Friday, 25 June 2010

Divisions at the top, resistance from below

Al-Jazeera reports the G20 split over a global recovery plan:

'World leaders meeting in Ontario in Canada for G20 discussions are divided over how to tackle the global economic crisis.

European delegates at the summit have said that they want to focus on austerity measures to cut the deficits, while the United States is looking to maintain stimulus spending to encourage growth.

"That's the delicate balance that we need to try to strike this weekend," Jim Flaherty, Canada's finance minister, said.'

Press TV reports Italians protesting against cuts:

'Tens of thousands of protesters have taken to the streets in Italy to voice anger at Prime Minister Silvio Berlusconi's austerity measures, which include budget and pay cuts.

The Italian General Confederation of Labour (CGIL), the country's largest trade union has rallied thousands of workers in several cities including Milan and Rome to join a general strike aimed at pressuring the conservative Berlusconi government to reconsider the 25-billion-euro (34-billion-dollar) spending cuts.'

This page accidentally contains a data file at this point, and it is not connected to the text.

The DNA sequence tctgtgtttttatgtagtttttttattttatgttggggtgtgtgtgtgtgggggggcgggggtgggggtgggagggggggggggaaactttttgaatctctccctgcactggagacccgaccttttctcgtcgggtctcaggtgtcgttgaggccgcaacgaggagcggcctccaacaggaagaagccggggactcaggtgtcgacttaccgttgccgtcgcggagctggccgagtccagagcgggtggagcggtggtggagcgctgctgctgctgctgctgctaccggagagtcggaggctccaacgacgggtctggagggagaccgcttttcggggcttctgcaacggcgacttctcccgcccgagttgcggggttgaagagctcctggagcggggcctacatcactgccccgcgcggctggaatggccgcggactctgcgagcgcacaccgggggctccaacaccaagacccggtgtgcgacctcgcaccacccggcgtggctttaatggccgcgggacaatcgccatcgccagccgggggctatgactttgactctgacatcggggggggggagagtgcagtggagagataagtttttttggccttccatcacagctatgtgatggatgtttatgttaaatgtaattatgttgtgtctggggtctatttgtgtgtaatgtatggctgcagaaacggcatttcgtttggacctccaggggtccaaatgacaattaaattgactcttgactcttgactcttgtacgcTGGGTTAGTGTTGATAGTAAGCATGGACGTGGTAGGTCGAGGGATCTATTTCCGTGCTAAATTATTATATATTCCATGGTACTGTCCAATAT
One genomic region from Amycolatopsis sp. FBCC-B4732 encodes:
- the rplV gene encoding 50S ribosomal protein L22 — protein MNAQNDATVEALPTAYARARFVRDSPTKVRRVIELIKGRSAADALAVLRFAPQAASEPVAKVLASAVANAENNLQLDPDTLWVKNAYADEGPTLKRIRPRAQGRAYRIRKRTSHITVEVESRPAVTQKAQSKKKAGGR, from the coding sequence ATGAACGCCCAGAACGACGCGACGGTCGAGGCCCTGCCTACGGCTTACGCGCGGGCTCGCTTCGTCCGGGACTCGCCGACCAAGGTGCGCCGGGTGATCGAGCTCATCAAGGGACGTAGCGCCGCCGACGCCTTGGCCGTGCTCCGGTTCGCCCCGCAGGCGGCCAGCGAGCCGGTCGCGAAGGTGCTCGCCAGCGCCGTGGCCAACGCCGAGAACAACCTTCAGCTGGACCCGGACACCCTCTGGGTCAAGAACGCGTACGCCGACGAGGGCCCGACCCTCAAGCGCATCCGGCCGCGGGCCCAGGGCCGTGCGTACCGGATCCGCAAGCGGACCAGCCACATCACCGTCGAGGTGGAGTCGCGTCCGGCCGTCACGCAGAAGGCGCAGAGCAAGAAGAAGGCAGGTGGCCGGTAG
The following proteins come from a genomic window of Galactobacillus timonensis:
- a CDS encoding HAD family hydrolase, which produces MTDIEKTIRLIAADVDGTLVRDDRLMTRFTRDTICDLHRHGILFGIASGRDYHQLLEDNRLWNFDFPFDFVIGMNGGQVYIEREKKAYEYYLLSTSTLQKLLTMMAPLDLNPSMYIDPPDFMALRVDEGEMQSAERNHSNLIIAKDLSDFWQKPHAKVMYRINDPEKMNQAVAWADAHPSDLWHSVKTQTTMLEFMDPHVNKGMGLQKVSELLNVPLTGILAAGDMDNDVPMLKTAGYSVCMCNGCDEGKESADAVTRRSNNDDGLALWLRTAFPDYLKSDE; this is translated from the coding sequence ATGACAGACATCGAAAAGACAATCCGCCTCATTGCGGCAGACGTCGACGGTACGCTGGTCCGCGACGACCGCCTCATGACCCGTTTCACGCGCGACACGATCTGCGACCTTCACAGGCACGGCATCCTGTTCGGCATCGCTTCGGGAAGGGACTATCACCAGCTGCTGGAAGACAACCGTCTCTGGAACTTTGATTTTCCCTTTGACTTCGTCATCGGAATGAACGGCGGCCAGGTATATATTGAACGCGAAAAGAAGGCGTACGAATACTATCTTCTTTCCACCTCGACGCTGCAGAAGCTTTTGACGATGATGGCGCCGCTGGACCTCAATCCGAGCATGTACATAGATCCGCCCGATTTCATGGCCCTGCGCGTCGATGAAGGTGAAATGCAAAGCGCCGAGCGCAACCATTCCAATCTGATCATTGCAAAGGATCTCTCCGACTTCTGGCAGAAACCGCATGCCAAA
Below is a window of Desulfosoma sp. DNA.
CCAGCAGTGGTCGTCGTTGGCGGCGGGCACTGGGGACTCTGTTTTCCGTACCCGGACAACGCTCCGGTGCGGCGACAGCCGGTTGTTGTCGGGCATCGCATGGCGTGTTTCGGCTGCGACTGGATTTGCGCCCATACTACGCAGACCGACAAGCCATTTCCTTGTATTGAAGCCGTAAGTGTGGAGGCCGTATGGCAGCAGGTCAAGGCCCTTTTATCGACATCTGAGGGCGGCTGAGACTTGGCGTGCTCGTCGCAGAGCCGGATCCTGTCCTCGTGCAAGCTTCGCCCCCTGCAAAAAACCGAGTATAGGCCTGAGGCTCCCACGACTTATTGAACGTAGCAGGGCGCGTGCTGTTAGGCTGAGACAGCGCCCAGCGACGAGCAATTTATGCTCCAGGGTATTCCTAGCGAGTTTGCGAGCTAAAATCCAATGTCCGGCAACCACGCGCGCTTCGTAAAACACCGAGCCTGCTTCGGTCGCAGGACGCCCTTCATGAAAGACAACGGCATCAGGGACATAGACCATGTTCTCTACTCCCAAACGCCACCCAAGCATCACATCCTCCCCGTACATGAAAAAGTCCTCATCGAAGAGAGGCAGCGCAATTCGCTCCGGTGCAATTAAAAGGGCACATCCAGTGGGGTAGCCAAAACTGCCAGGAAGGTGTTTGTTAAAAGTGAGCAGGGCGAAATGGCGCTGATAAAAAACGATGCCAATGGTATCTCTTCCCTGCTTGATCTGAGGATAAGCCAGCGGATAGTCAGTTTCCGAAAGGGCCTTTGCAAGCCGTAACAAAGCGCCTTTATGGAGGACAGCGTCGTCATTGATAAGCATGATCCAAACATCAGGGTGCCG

The Guardian reported yesterday's strikes against pension reforms in France:

'French unions staged nationwide strikes today and hundreds of thousands of workers took to the streets to protest against plans to raise the retirement age to 62, throwing down the gauntlet to President Nicolas Sarkozy.

Bernard Thibault, the head of France's largest union, the CGT, estimated that at least two million protesters joined about 200 rallies across the country, and said this would pile pressure on the government to revise its reform plans.

"This draft bill will not get passed in its current form. The workers have decided to take to the streets in large numbers to prevent the text from getting passed," he said as he headed the main, sun-soaked rally through eastern Paris.

Unions estimated 130,000 people attended the main Paris rally. Police put the turnout at 47,000.'

Greece has a general strike next Tuesday, so the temperature continues to rise...










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